Persecuting the peaceful Amish has not been good for the image of Kentucky, but fortunately, last Wednesday, the state finally resolved the contentious safety triangle issue. Governor Steve Beshear signed a bill that allows the Schwartzentruber Amish to use strips of reflective white or silver tape on their buggies rather than the florescent safety triangles that so deeply offend them.

Governor Steve BeshearThe Governor said, “I think we were able to fashion a solution that helped folks with their religious issues but at the same time still maintained the standard of safety that we have to have on our highways.”

While most Amish groups have no problems with displaying the orange safety triangles on the backs of their buggies, the ultra-conservative Schwartzentrubers do. They feel that the triangles represent the holy trinity, which their beliefs forbid them from displaying. Furthermore, they are religiously opposed to any show of loud colors, and the point of the florescent orange triangles is to be highly visible, especially at night.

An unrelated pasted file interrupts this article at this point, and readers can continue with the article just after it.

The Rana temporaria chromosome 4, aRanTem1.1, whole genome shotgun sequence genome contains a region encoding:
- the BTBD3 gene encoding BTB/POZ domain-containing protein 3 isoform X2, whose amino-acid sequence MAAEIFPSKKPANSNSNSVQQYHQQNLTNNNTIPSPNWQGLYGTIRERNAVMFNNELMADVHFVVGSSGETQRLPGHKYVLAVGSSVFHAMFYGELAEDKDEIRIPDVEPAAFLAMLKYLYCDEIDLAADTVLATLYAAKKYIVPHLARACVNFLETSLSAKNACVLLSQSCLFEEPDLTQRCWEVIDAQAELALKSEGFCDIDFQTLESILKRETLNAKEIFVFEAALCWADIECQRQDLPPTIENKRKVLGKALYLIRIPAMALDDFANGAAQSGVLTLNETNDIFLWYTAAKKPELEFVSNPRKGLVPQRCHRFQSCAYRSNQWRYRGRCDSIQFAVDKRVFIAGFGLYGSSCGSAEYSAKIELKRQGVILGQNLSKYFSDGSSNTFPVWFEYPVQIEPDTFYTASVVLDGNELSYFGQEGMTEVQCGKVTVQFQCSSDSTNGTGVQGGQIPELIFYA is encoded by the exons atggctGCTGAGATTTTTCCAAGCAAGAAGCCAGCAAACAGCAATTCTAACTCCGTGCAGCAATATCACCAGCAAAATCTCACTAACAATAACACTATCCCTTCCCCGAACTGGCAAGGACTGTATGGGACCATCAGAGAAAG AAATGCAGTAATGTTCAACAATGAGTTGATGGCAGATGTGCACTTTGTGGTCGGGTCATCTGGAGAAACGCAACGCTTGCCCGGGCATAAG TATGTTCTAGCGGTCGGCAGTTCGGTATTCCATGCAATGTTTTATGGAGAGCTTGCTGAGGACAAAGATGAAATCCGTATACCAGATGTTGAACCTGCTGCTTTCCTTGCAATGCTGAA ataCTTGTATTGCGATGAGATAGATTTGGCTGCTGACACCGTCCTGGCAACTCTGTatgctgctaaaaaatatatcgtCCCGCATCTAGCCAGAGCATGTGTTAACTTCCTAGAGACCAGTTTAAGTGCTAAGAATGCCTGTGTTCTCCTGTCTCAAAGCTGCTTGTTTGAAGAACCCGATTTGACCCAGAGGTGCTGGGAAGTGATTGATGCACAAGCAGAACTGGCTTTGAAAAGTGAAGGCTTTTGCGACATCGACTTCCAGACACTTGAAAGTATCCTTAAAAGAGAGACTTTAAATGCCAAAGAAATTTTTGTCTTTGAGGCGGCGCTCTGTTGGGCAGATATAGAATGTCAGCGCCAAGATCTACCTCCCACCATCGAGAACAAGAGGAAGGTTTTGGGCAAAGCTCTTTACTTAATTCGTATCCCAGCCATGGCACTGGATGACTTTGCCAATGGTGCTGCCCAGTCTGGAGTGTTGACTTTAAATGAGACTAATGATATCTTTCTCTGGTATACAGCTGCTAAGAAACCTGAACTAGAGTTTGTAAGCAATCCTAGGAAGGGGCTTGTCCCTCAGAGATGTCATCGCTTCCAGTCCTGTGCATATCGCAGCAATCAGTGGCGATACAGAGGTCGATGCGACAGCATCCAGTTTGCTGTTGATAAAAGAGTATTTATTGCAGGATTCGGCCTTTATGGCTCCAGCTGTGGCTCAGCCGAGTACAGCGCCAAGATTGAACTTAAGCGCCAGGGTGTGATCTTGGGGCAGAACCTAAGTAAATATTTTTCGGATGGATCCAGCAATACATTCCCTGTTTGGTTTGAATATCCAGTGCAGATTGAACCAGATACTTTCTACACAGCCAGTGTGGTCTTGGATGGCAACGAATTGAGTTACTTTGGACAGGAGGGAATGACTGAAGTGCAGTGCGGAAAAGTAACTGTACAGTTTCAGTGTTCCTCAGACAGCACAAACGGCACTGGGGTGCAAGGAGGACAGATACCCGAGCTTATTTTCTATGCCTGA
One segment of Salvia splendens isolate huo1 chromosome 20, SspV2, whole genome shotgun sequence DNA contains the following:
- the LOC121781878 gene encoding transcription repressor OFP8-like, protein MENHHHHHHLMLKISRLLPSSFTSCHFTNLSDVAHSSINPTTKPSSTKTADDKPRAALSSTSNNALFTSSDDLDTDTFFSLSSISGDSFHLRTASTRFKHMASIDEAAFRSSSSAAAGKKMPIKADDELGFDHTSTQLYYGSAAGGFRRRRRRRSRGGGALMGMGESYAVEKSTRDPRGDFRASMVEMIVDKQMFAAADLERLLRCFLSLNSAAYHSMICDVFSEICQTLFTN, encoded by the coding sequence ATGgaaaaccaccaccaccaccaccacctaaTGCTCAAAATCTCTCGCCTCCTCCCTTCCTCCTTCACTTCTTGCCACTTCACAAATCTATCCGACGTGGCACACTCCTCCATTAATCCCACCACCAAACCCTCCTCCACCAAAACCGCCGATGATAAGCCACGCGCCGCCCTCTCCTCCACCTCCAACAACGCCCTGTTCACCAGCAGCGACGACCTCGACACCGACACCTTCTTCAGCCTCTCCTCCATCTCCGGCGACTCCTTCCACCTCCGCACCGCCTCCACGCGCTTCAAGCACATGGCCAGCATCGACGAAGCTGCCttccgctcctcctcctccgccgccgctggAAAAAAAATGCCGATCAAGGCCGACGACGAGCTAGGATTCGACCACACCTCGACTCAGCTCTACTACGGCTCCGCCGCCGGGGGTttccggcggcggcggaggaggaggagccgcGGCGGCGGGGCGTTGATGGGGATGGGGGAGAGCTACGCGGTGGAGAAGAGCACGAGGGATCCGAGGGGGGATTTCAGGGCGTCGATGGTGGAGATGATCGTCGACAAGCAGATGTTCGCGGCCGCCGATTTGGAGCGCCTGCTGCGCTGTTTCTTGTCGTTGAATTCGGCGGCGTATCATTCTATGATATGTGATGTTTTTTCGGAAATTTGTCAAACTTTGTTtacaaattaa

Several Schwartzentrubers had been sentenced to brief jail terms for their refusals to mount the safety triangles on the backs of their buggies. They claimed it was a religious issue for them.

As of mid-February, the focus of the news was on a compromise working its way through the legislature. The Kentucky senate passed a bill authorizing the Amish to use strips of reflective tape instead of the triangles. It awaited action in the state house of representatives.

Before the house could take action, a court case challenging the existing law finally made it to the state Supreme court, which held a hearing in the middle of March. As with the debates in the legislature, the court heard arguments about religious freedom versus the safety of motorists and Amish on the public roads. Some Amish decry the notion that the law requires them to entrust their safety to a human symbol—the triangle—rather than to God.

On Tuesday March 27th, the House and Senate reconciled their different versions when the House passed the Senate bill, sending it to the governor. His signature hopefully brings an end to the issue—at least in that state.